Winterizing Wonderland

FROM THE GENERAL MANAGER

Winterizing Wonderland

A seasonal resort in Alaska is something like an iceberg. What you see in the three months that we’re open during the fishing season is only the tip. What lies beneath? Let’s just say Waterfall Resort is a year-round, multi-stage production that exemplifies life on the Last Frontier.

If fishing season here is stage one, stage two kicks in after all our guests and seasonal crew depart at summer’s end. For the few hardy souls who stick it out, stage two means steam-cleaning carpets, winterizing buildings, shutting off utilities.... A boom truck cranes every 7,500-pound cruiser from the water and parks them in a warehouse. Also as protection from the elements, nearly every vestige of resort life goes into storage—docks, signage, linens, lamps, cutlery, barware, even wall décor.

Reopening, which starts in early spring, is risky business. Black bears like to hibernate under the buildings, and minks and martins like to break into them. You have to keep your eyes open, especially for mama bears with new cubs. This is stage three, the time for repairing frozen water lines, testing and fixing boats, reassembling the docks, rehiring and training crew, and provisioning.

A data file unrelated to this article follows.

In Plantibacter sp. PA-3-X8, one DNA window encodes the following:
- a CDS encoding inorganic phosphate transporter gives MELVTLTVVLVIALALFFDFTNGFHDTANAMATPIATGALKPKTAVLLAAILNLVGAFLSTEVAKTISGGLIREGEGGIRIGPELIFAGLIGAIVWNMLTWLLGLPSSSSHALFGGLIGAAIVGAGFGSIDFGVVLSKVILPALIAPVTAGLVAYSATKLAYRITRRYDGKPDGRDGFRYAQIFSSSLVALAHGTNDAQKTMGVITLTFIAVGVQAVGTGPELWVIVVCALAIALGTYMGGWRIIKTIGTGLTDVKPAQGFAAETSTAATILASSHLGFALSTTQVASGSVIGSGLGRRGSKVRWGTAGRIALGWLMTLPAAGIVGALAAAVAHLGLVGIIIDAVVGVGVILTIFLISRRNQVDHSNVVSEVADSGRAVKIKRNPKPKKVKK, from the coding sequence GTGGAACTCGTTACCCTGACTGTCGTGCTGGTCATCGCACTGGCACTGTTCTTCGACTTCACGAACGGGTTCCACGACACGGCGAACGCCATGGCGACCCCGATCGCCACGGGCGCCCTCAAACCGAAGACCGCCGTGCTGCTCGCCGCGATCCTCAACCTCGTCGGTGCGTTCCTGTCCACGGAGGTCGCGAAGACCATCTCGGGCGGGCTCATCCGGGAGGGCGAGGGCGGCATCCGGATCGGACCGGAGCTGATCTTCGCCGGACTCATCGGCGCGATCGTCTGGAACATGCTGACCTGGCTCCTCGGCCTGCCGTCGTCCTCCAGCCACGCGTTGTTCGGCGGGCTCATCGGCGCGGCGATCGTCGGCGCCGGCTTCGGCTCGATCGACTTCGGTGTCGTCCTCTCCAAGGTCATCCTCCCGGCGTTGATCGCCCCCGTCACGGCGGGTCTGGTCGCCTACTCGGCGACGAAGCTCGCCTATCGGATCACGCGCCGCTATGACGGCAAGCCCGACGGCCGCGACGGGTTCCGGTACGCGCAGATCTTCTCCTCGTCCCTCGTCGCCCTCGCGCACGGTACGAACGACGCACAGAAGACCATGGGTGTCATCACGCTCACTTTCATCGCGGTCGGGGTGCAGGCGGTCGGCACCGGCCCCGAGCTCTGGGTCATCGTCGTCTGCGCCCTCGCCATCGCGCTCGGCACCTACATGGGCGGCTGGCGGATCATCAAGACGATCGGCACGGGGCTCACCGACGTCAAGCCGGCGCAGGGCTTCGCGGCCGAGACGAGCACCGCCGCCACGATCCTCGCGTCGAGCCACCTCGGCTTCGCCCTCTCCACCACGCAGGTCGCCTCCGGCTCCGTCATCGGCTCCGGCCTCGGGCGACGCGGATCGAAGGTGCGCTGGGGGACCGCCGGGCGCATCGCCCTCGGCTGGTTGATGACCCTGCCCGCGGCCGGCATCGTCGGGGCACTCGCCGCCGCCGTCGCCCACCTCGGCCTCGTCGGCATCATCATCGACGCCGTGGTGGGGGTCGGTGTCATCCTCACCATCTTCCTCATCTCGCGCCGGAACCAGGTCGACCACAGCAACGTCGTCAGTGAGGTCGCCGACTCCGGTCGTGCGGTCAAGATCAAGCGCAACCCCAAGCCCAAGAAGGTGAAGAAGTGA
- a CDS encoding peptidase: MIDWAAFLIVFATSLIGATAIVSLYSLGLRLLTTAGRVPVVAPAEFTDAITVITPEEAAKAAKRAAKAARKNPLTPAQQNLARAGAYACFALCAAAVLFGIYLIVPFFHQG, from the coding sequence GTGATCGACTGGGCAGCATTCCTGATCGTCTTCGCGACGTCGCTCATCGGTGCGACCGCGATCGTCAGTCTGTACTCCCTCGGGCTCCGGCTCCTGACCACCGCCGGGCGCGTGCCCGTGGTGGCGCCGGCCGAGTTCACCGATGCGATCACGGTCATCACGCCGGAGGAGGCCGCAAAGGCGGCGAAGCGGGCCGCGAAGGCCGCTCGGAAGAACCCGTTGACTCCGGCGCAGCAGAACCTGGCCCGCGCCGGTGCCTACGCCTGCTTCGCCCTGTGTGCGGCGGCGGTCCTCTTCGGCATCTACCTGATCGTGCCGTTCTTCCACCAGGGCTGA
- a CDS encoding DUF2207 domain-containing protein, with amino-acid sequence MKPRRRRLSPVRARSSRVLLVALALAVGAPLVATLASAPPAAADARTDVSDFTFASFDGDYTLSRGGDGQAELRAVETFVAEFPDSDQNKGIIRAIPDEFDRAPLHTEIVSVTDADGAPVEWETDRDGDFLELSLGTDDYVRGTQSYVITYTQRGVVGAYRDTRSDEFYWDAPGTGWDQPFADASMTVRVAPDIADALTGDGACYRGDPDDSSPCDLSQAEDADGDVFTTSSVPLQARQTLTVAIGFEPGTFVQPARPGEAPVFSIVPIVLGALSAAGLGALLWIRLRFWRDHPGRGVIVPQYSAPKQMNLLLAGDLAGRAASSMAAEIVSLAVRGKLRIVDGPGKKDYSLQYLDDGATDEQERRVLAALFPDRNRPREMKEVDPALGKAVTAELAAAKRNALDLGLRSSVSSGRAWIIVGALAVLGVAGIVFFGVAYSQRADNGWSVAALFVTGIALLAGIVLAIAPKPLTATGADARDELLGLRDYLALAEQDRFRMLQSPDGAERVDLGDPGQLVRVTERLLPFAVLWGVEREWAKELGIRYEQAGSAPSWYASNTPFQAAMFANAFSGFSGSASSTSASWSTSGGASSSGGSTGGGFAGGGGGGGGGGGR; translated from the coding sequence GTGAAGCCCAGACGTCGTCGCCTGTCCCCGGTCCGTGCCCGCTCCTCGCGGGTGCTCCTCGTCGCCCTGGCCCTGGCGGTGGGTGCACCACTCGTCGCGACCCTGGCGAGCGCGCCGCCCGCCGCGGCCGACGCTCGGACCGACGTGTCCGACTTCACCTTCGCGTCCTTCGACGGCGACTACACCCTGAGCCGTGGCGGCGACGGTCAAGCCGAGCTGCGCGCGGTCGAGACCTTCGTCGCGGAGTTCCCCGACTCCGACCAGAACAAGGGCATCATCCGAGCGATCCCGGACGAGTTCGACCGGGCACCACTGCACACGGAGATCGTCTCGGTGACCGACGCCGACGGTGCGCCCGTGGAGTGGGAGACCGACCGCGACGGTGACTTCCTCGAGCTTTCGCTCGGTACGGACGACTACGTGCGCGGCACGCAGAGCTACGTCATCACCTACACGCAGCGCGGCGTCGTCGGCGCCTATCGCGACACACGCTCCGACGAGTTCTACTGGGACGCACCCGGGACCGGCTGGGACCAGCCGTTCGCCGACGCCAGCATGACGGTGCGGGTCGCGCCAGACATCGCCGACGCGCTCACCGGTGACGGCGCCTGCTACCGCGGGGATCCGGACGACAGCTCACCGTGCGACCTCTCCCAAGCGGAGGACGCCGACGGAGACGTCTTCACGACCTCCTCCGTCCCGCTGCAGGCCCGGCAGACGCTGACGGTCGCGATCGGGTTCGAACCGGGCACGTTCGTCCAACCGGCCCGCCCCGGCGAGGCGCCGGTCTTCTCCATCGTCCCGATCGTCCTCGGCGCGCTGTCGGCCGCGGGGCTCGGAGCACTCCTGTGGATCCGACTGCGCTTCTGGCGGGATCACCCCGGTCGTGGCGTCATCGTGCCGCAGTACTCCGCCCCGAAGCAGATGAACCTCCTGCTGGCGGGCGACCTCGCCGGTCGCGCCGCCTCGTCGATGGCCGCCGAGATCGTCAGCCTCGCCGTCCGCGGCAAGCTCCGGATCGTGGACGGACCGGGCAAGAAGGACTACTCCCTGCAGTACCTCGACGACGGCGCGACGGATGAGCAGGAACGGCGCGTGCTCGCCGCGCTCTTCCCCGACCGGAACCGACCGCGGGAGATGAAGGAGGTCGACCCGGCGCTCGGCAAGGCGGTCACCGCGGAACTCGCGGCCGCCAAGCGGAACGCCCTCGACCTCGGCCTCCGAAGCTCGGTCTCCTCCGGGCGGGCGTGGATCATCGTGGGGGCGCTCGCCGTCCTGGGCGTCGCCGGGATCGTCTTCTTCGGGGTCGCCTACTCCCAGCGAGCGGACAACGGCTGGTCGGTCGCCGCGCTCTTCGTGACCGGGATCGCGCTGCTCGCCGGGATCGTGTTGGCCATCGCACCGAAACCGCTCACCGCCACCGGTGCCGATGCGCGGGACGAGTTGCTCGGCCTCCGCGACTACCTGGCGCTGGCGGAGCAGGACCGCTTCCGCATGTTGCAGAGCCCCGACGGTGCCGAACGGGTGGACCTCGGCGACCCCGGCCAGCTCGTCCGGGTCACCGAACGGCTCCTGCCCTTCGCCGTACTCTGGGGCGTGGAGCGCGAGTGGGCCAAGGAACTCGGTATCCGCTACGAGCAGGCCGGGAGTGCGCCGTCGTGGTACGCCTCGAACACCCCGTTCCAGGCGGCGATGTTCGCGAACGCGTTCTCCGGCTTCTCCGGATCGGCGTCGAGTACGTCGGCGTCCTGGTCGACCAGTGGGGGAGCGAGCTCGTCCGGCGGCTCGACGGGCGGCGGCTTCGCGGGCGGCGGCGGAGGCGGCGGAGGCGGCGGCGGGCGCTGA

Bear in mind that, unlike any other lodge in Alaska, there’s no road system to our resort, so provisioning is synced to a single delivery. An entire year’s worth of supplies—everything but bread, produce, and dairy—comes in on a 250-foot barge, which arrives from Seattle via Ketchikan in late May to offload some 200,000 pounds of lumber, tools, fishing equipment, machine parts, paper goods, linens, laundry supplies, General Store goods, meat, cheese, ice cream, beer, wine, whiskey….

With stage four comes unloading; restocking the General Store, Lagoon Saloon, and kitchen; reappointing the Dining Room and common areas; reappointing crew quarters and guest quarters. Before you know it, it’s Opening Day, another fishing season, and then we do it all again.

One might see it as a vicious circle, except for the salmon fishing, which makes it all worthwhile. The very remoteness of our location is in large part why it remains pristine, why the salmon (and our guests) keep returning, why the fishing here is so good, and why we—and the fish—keep thriving year after year.

 

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(PHOTO: WANDA WILKES)

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